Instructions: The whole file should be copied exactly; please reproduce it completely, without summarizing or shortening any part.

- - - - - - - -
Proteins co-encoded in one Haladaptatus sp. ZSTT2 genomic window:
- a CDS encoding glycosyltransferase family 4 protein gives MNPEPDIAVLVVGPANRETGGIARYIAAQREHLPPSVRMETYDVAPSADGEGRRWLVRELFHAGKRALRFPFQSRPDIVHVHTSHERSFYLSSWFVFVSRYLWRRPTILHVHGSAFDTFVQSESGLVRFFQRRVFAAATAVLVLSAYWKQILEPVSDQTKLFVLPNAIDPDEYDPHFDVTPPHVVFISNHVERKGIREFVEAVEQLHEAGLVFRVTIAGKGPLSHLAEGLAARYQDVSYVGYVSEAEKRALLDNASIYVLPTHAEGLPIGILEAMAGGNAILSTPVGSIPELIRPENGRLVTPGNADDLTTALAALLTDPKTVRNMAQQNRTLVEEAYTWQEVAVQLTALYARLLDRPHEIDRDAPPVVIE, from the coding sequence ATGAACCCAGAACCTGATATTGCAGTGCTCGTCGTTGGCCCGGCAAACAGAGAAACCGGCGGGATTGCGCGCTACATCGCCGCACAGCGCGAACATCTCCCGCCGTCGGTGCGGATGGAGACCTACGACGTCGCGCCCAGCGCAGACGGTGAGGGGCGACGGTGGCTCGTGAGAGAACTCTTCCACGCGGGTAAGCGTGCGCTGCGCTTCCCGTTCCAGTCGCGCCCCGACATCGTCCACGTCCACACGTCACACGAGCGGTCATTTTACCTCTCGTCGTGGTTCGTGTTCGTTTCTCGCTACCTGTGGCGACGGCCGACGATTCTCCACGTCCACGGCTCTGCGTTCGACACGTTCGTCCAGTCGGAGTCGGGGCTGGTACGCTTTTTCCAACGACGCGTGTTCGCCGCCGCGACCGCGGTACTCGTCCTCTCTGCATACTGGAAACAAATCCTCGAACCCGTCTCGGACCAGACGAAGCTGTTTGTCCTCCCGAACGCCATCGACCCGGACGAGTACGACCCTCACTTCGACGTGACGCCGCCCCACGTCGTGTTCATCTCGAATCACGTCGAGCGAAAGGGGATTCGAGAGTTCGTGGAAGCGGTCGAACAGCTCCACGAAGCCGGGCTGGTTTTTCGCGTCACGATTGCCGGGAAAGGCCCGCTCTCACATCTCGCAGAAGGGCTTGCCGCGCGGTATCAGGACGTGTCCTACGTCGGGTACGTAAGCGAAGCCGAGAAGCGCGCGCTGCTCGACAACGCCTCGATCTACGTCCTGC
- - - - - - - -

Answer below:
Proteins co-encoded in one Haladaptatus sp. ZSTT2 genomic window:
- a CDS encoding glycosyltransferase family 4 protein gives MNPEPDIAVLVVGPANRETGGIARYIAAQREHLPPSVRMETYDVAPSADGEGRRWLVRELFHAGKRALRFPFQSRPDIVHVHTSHERSFYLSSWFVFVSRYLWRRPTILHVHGSAFDTFVQSESGLVRFFQRRVFAAATAVLVLSAYWKQILEPVSDQTKLFVLPNAIDPDEYDPHFDVTPPHVVFISNHVERKGIREFVEAVEQLHEAGLVFRVTIAGKGPLSHLAEGLAARYQDVSYVGYVSEAEKRALLDNASIYVLPTHAEGLPIGILEAMAGGNAILSTPVGSIPELIRPENGRLVTPGNADDLTTALAALLTDPKTVRNMAQQNRTLVEEAYTWQEVAVQLTALYARLLDRPHEIDRDAPPVVIE, from the coding sequence ATGAACCCAGAACCTGATATTGCAGTGCTCGTCGTTGGCCCGGCAAACAGAGAAACCGGCGGGATTGCGCGCTACATCGCCGCACAGCGCGAACATCTCCCGCCGTCGGTGCGGATGGAGACCTACGACGTCGCGCCCAGCGCAGACGGTGAGGGGCGACGGTGGCTCGTGAGAGAACTCTTCCACGCGGGTAAGCGTGCGCTGCGCTTCCCGTTCCAGTCGCGCCCCGACATCGTCCACGTCCACACGTCACACGAGCGGTCATTTTACCTCTCGTCGTGGTTCGTGTTCGTTTCTCGCTACCTGTGGCGACGGCCGACGATTCTCCACGTCCACGGCTCTGCGTTCGACACGTTCGTCCAGTCGGAGTCGGGGCTGGTACGCTTTTTCCAACGACGCGTGTTCGCCGCCGCGACCGCGGTACTCGTCCTCTCTGCATACTGGAAACAAATCCTCGAACCCGTCTCGGACCAGACGAAGCTGTTTGTCCTCCCGAACGCCATCGACCCGGACGAGTACGACCCTCACTTCGACGTGACGCCGCCCCACGTCGTGTTCATCTCGAATCACGTCGAGCGAAAGGGGATTCGAGAGTTCGTGGAAGCGGTCGAACAGCTCCACGAAGCCGGGCTGGTTTTTCGCGTCACGATTGCCGGGAAAGGCCCGCTCTCACATCTCGCAGAAGGGCTTGCCGCGCGGTATCAGGACGTGTCCTACGTCGGGTACGTAAGCGAAGCCGAGAAGCGCGCGCTGCTCGACAACGCCTCGATCTACGTCCTGC